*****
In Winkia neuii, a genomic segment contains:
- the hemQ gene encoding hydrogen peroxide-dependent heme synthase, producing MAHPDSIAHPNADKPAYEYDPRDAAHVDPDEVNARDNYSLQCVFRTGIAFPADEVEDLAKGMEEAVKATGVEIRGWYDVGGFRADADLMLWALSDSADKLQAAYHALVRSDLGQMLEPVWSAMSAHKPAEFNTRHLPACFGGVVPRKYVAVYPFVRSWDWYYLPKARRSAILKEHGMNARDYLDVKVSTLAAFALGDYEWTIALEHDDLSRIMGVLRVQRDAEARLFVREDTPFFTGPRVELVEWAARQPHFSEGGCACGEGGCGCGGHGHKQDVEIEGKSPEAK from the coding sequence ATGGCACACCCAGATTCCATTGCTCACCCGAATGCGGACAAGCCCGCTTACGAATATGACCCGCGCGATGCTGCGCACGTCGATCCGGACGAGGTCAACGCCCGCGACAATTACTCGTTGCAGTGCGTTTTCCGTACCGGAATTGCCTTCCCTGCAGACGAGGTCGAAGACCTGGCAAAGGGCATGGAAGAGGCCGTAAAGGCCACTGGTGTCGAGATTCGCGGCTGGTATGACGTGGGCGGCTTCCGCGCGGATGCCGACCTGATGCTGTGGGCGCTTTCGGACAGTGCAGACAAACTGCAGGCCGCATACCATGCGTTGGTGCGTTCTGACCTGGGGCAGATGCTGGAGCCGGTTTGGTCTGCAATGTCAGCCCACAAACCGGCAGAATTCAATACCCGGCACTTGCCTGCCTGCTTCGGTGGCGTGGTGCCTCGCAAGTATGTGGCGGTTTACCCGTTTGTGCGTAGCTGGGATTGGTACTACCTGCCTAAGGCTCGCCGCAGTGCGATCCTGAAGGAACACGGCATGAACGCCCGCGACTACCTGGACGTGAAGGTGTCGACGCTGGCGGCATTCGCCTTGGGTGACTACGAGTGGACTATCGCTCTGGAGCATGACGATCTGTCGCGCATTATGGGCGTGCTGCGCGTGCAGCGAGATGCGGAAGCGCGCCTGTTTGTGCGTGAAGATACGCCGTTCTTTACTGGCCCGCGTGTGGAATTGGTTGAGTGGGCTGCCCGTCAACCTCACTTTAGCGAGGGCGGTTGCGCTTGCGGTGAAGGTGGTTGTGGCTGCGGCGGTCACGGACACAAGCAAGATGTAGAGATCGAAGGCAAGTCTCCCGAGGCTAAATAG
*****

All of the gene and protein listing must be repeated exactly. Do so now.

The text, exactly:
In Winkia neuii, a genomic segment contains:
- the hemQ gene encoding hydrogen peroxide-dependent heme synthase, producing MAHPDSIAHPNADKPAYEYDPRDAAHVDPDEVNARDNYSLQCVFRTGIAFPADEVEDLAKGMEEAVKATGVEIRGWYDVGGFRADADLMLWALSDSADKLQAAYHALVRSDLGQMLEPVWSAMSAHKPAEFNTRHLPACFGGVVPRKYVAVYPFVRSWDWYYLPKARRSAILKEHGMNARDYLDVKVSTLAAFALGDYEWTIALEHDDLSRIMGVLRVQRDAEARLFVREDTPFFTGPRVELVEWAARQPHFSEGGCACGEGGCGCGGHGHKQDVEIEGKSPEAK from the coding sequence ATGGCACACCCAGATTCCATTGCTCACCCGAATGCGGACAAGCCCGCTTACGAATATGACCCGCGCGATGCTGCGCACGTCGATCCGGACGAGGTCAACGCCCGCGACAATTACTCGTTGCAGTGCGTTTTCCGTACCGGAATTGCCTTCCCTGCAGACGAGGTCGAAGACCTGGCAAAGGGCATGGAAGAGGCCGTAAAGGCCACTGGTGTCGAGATTCGCGGCTGGTATGACGTGGGCGGCTTCCGCGCGGATGCCGACCTGATGCTGTGGGCGCTTTCGGACAGTGCAGACAAACTGCAGGCCGCATACCATGCGTTGGTGCGTTCTGACCTGGGGCAGATGCTGGAGCCGGTTTGGTCTGCAATGTCAGCCCACAAACCGGCAGAATTCAATACCCGGCACTTGCCTGCCTGCTTCGGTGGCGTGGTGCCTCGCAAGTATGTGGCGGTTTACCCGTTTGTGCGTAGCTGGGATTGGTACTACCTGCCTAAGGCTCGCCGCAGTGCGATCCTGAAGGAACACGGCATGAACGCCCGCGACTACCTGGACGTGAAGGTGTCGACGCTGGCGGCATTCGCCTTGGGTGACTACGAGTGGACTATCGCTCTGGAGCATGACGATCTGTCGCGCATTATGGGCGTGCTGCGCGTGCAGCGAGATGCGGAAGCGCGCCTGTTTGTGCGTGAAGATACGCCGTTCTTTACTGGCCCGCGTGTGGAATTGGTTGAGTGGGCTGCCCGTCAACCTCACTTTAGCGAGGGCGGTTGCGCTTGCGGTGAAGGTGGTTGTGGCTGCGGCGGTCACGGACACAAGCAAGATGTAGAGATCGAAGGCAAGTCTCCCGAGGCTAAATAG